Adam Smith Institute, London | Week 7 – The rise and fall of Bath

Camille Cross

It’s now been quite a long time since tasting a good Australia coffee and enjoying a great Australian brunch, so I went to this café called Lantana in Shoreditch. I treated myself to a few coffees and a great meal! I would definitely recommend for anyone living in or visiting Shoreditch.

As much I love the hustle and bustle of the global city that is London it was great to get away even for a day. I got up nice and early on Sunday and spent the morning rolling into Bath which almost feels like stepping back in time. We decided with limited time it would be good to buy a ticket for the hop on hop off bus which was great! There are two trips for the one ticket, the first through the city centre and the other through the surrounding hills and the Bath skyline.

We took a Beautiful tour of the Roman baths where you can’t help but be amazed by the feat of engineering from the flow of water to the structure itself. The most enjoyable part for me is that tour outside of the original walls where you can see that Bath was a victim of an economic downturn. Bath was once a city to be rivalled, and some would argue better than London at certain stages.

This week started with fewer than normal staff in the office as most of them were away at freedom Week in Cambridge. Freedom Week is a small week-long seminar where 30-35 students from around the world meet in Cambridge and are usually in their first year of tertiary education. There were some excellent speakers this year from the ASI and the Institute of Economic Affairs (IEA).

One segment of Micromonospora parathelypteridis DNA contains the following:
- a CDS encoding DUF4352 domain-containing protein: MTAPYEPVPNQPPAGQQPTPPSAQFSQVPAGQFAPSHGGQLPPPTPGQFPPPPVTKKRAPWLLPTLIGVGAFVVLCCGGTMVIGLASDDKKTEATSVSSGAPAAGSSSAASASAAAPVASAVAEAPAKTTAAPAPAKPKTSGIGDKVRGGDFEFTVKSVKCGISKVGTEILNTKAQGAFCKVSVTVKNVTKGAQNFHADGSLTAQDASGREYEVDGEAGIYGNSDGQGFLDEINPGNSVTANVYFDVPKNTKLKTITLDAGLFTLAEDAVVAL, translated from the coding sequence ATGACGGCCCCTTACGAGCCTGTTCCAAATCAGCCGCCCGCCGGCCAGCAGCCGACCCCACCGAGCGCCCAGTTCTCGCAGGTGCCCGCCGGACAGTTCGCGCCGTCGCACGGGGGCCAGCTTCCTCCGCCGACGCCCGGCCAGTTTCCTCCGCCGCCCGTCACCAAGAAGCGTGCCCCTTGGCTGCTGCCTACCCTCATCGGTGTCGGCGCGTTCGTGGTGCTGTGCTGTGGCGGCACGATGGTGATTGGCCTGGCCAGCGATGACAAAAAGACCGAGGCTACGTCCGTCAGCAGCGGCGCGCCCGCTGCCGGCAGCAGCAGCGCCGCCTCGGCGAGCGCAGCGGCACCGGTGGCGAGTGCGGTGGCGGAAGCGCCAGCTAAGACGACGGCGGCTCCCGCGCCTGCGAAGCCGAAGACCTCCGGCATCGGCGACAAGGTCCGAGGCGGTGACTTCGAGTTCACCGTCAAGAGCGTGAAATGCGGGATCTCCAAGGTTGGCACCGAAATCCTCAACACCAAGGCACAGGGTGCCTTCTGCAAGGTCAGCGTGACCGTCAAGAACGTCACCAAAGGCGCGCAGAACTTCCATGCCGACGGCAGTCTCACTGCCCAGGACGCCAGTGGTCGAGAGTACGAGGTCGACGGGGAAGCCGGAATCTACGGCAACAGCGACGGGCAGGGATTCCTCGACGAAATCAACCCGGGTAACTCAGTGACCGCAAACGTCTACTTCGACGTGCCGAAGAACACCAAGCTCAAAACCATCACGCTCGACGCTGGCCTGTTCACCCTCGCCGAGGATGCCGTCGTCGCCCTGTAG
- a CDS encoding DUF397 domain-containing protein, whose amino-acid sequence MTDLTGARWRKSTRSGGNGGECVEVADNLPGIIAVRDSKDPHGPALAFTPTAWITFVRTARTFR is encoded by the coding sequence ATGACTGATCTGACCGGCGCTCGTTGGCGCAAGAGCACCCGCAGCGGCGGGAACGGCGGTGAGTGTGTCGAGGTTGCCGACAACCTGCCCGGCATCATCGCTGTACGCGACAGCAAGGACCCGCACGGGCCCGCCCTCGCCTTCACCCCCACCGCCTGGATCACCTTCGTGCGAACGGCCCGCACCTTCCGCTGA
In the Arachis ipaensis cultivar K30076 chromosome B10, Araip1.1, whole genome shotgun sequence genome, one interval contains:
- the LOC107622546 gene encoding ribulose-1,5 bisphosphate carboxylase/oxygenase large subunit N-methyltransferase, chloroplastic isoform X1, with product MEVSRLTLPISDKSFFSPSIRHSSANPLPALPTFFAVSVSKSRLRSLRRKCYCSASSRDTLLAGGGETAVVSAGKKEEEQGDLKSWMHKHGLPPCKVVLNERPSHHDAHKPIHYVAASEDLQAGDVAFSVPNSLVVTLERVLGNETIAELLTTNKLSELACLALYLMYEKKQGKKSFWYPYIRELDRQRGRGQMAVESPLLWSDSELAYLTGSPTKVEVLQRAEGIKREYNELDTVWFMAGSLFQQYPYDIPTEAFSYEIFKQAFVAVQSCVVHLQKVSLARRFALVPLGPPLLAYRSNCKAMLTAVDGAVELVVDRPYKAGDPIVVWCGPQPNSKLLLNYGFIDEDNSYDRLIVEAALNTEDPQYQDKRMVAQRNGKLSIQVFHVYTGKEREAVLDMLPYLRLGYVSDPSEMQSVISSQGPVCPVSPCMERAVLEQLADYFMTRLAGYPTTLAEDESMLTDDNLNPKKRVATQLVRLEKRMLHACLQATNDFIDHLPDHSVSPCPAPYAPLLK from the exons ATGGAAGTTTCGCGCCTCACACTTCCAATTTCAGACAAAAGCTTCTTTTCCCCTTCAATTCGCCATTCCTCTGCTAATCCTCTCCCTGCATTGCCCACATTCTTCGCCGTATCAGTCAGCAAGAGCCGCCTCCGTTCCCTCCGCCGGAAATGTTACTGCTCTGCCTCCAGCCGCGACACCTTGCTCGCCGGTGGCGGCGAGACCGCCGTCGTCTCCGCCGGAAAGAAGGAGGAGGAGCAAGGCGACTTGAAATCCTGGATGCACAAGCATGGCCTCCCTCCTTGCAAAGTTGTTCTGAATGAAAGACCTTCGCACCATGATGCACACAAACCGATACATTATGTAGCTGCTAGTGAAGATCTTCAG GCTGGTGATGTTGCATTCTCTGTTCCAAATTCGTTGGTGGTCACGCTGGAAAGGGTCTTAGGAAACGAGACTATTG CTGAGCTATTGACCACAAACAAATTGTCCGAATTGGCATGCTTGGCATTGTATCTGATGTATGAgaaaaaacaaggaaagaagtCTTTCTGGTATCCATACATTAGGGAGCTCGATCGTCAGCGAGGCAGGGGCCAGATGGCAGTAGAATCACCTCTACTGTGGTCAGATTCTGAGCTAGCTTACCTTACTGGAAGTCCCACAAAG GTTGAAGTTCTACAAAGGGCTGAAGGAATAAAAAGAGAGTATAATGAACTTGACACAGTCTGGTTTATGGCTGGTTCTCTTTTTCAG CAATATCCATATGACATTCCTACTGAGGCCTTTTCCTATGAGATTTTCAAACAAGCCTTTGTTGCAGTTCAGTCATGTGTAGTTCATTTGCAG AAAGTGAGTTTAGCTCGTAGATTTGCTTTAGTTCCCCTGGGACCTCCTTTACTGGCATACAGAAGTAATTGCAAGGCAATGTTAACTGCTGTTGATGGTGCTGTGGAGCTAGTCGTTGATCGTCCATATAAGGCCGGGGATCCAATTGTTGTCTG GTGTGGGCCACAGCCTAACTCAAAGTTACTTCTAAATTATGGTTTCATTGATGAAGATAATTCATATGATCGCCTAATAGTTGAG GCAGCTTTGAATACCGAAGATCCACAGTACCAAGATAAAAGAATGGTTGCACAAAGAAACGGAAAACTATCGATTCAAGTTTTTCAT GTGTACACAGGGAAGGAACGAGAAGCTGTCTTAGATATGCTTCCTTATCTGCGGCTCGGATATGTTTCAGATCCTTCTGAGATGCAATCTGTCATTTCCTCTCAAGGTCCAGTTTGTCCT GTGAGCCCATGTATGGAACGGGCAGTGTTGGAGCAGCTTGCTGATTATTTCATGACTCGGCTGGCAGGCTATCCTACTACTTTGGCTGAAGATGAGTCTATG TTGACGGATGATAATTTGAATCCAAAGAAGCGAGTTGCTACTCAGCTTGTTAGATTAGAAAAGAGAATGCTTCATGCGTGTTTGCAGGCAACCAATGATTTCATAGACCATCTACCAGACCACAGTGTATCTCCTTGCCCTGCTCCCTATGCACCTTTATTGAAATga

There was a great talk by Steve Davies of the IEA for the students on Freedom Week that focused on history. We were first asked about significant dates from history including the American Civil war and various battles throughout Europe. These were all dates that focused on the state and political power and are often taught about in school, and we are told about how much they affect our lives. We were then shown dates relating to business and social developments like the flight of the first Boeing 747 reducing the costs of global travel and the birth control pill allowing for women to control for themselves when to have children.